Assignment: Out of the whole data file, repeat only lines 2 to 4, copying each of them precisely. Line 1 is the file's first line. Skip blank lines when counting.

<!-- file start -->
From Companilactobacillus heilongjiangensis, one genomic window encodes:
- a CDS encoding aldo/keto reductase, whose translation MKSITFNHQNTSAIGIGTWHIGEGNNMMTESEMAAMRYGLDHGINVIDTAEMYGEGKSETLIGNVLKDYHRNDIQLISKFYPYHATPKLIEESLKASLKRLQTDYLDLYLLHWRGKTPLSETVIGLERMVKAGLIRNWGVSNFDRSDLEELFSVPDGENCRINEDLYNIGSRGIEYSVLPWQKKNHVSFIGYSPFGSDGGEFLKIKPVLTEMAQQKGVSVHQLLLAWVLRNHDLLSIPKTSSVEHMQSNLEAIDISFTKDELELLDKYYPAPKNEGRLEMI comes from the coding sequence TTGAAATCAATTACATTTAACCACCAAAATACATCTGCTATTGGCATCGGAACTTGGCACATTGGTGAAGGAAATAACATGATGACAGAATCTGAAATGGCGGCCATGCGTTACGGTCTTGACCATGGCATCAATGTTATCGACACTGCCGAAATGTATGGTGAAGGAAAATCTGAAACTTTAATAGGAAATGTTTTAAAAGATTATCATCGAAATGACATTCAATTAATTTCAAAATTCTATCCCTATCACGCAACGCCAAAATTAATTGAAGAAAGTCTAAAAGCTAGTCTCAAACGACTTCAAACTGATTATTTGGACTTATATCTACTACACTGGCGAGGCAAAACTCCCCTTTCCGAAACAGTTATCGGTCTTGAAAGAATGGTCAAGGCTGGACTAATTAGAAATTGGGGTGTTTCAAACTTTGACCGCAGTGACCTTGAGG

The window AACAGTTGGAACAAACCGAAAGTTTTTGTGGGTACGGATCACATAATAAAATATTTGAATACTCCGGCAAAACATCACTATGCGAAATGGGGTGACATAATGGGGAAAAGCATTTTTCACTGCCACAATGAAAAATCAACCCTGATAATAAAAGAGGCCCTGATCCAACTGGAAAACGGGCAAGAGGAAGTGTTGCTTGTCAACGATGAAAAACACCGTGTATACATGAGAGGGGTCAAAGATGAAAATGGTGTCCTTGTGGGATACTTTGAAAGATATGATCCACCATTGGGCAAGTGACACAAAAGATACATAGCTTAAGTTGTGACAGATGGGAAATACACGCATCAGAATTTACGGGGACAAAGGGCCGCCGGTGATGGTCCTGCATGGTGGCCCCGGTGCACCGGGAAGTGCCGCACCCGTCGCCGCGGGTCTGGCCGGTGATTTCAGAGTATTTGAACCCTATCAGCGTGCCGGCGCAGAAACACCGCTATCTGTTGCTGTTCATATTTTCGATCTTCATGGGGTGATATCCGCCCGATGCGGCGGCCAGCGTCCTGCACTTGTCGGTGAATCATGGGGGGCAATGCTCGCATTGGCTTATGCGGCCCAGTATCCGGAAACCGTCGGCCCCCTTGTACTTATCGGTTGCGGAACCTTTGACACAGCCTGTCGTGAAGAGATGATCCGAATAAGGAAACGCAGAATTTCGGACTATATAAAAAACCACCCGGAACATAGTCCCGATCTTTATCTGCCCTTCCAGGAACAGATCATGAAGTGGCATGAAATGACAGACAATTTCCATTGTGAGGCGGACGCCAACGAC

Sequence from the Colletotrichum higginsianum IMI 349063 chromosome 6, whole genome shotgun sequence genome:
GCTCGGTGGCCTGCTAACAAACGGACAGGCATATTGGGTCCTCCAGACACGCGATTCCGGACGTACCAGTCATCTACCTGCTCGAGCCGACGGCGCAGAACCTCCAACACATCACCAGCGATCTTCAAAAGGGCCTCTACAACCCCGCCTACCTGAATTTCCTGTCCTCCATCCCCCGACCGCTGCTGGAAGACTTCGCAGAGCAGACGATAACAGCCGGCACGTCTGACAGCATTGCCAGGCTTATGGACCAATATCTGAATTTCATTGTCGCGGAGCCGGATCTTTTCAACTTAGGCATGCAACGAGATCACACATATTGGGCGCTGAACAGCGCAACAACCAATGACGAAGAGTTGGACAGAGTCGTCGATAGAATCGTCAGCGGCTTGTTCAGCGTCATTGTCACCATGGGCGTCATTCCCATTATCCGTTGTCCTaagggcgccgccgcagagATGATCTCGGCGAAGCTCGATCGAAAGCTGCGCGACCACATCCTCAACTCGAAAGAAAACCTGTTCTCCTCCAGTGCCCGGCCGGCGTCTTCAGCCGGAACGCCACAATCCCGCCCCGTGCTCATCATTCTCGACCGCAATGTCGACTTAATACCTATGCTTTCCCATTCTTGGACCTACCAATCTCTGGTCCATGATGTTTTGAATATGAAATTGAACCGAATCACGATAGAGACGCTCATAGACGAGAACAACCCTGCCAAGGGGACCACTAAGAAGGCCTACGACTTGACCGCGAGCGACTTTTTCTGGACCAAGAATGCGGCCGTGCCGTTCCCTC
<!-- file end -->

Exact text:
- a CDS encoding aldo/keto reductase, whose translation MKSITFNHQNTSAIGIGTWHIGEGNNMMTESEMAAMRYGLDHGINVIDTAEMYGEGKSETLIGNVLKDYHRNDIQLISKFYPYHATPKLIEESLKASLKRLQTDYLDLYLLHWRGKTPLSETVIGLERMVKAGLIRNWGVSNFDRSDLEELFSVPDGENCRINEDLYNIGSRGIEYSVLPWQKKNHVSFIGYSPFGSDGGEFLKIKPVLTEMAQQKGVSVHQLLLAWVLRNHDLLSIPKTSSVEHMQSNLEAIDISFTKDELELLDKYYPAPKNEGRLEMI comes from the coding sequence TTGAAATCAATTACATTTAACCACCAAAATACATCTGCTATTGGCATCGGAACTTGGCACATTGGTGAAGGAAATAACATGATGACAGAATCTGAAATGGCGGCCATGCGTTACGGTCTTGACCATGGCATCAATGTTATCGACACTGCCGAAATGTATGGTGAAGGAAAATCTGAAACTTTAATAGGAAATGTTTTAAAAGATTATCATCGAAATGACATTCAATTAATTTCAAAATTCTATCCCTATCACGCAACGCCAAAATTAATTGAAGAAAGTCTAAAAGCTAGTCTCAAACGACTTCAAACTGATTATTTGGACTTATATCTACTACACTGGCGAGGCAAAACTCCCCTTTCCGAAACAGTTATCGGTCTTGAAAGAATGGTCAAGGCTGGACTAATTAGAAATTGGGGTGTTTCAAACTTTGACCGCAGTGACCTTGAGG

The window AACAGTTGGAACAAACCGAAAGTTTTTGTGGGTACGGATCACATAATAAAATATTTGAATACTCCGGCAAAACATCACTATGCGAAATGGGGTGACATAATGGGGAAAAGCATTTTTCACTGCCACAATGAAAAATCAACCCTGATAATAAAAGAGGCCCTGATCCAACTGGAAAACGGGCAAGAGGAAGTGTTGCTTGTCAACGATGAAAAACACCGTGTATACATGAGAGGGGTCAAAGATGAAAATGGTGTCCTTGTGGGATACTTTGAAAGATATGATCCACCATTGGGCAAGTGACACAAAAGATACATAGCTTAAGTTGTGACAGATGGGAAATACACGCATCAGAATTTACGGGGACAAAGGGCCGCCGGTGATGGTCCTGCATGGTGGCCCCGGTGCACCGGGAAGTGCCGCACCCGTCGCCGCGGGTCTGGCCGGTGATTTCAGAGTATTTGAACCCTATCAGCGTGCCGGCGCAGAAACACCGCTATCTGTTGCTGTTCATATTTTCGATCTTCATGGGGTGATATCCGCCCGATGCGGCGGCCAGCGTCCTGCACTTGTCGGTGAATCATGGGGGGCAATGCTCGCATTGGCTTATGCGGCCCAGTATCCGGAAACCGTCGGCCCCCTTGTACTTATCGGTTGCGGAACCTTTGACACAGCCTGTCGTGAAGAGATGATCCGAATAAGGAAACGCAGAATTTCGGACTATATAAAAAACCACCCGGAACATAGTCCCGATCTTTATCTGCCCTTCCAGGAACAGATCATGAAGTGGCATGAAATGACAGACAATTTCCATTGTGAGGCGGACGCCAACGAC

Sequence from the Colletotrichum higginsianum IMI 349063 chromosome 6, whole genome shotgun sequence genome: